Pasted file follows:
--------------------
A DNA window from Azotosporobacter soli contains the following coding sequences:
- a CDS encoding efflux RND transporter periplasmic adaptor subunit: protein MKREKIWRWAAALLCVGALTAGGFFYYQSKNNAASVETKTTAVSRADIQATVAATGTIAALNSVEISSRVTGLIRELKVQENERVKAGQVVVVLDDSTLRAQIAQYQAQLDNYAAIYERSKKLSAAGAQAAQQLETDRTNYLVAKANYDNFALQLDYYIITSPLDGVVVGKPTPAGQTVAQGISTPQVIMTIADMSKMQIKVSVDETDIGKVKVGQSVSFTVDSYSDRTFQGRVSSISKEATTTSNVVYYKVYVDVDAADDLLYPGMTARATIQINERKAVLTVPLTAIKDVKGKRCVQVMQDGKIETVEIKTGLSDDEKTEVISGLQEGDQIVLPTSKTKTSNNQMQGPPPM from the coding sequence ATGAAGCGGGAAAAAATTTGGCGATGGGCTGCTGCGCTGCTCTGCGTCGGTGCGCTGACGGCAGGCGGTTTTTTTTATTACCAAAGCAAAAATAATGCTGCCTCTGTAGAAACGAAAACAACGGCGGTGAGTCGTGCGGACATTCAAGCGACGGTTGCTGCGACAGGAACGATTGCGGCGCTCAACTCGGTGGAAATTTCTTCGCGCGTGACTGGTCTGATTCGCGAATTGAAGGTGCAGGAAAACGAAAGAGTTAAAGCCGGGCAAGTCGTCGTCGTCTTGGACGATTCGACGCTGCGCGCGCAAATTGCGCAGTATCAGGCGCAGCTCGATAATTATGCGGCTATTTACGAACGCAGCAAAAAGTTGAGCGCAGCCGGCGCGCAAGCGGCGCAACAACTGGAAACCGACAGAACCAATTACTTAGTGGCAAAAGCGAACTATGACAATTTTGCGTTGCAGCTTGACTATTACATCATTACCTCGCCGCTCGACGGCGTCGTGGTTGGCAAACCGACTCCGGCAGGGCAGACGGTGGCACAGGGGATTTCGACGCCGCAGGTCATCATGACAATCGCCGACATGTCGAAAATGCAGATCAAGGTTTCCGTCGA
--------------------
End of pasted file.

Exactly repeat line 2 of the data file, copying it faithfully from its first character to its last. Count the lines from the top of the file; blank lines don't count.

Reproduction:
- a CDS encoding efflux RND transporter periplasmic adaptor subunit: protein MKREKIWRWAAALLCVGALTAGGFFYYQSKNNAASVETKTTAVSRADIQATVAATGTIAALNSVEISSRVTGLIRELKVQENERVKAGQVVVVLDDSTLRAQIAQYQAQLDNYAAIYERSKKLSAAGAQAAQQLETDRTNYLVAKANYDNFALQLDYYIITSPLDGVVVGKPTPAGQTVAQGISTPQVIMTIADMSKMQIKVSVDETDIGKVKVGQSVSFTVDSYSDRTFQGRVSSISKEATTTSNVVYYKVYVDVDAADDLLYPGMTARATIQINERKAVLTVPLTAIKDVKGKRCVQVMQDGKIETVEIKTGLSDDEKTEVISGLQEGDQIVLPTSKTKTSNNQMQGPPPM from the coding sequence ATGAAGCGGGAAAAAATTTGGCGATGGGCTGCTGCGCTGCTCTGCGTCGGTGCGCTGACGGCAGGCGGTTTTTTTTATTACCAAAGCAAAAATAATGCTGCCTCTGTAGAAACGAAAACAACGGCGGTGAGTCGTGCGGACATTCAAGCGACGGTTGCTGCGACAGGAACGATTGCGGCGCTCAACTCGGTGGAAATTTCTTCGCGCGTGACTGGTCTGATTCGCGAATTGAAGGTGCAGGAAAACGAAAGAGTTAAAGCCGGGCAAGTCGTCGTCGTCTTGGACGATTCGACGCTGCGCGCGCAAATTGCGCAGTATCAGGCGCAGCTCGATAATTATGCGGCTATTTACGAACGCAGCAAAAAGTTGAGCGCAGCCGGCGCGCAAGCGGCGCAACAACTGGAAACCGACAGAACCAATTACTTAGTGGCAAAAGCGAACTATGACAATTTTGCGTTGCAGCTTGACTATTACATCATTACCTCGCCGCTCGACGGCGTCGTGGTTGGCAAACCGACTCCGGCAGGGCAGACGGTGGCACAGGGGATTTCGACGCCGCAGGTCATCATGACAATCGCCGACATGTCGAAAATGCAGATCAAGGTTTCCGTCGA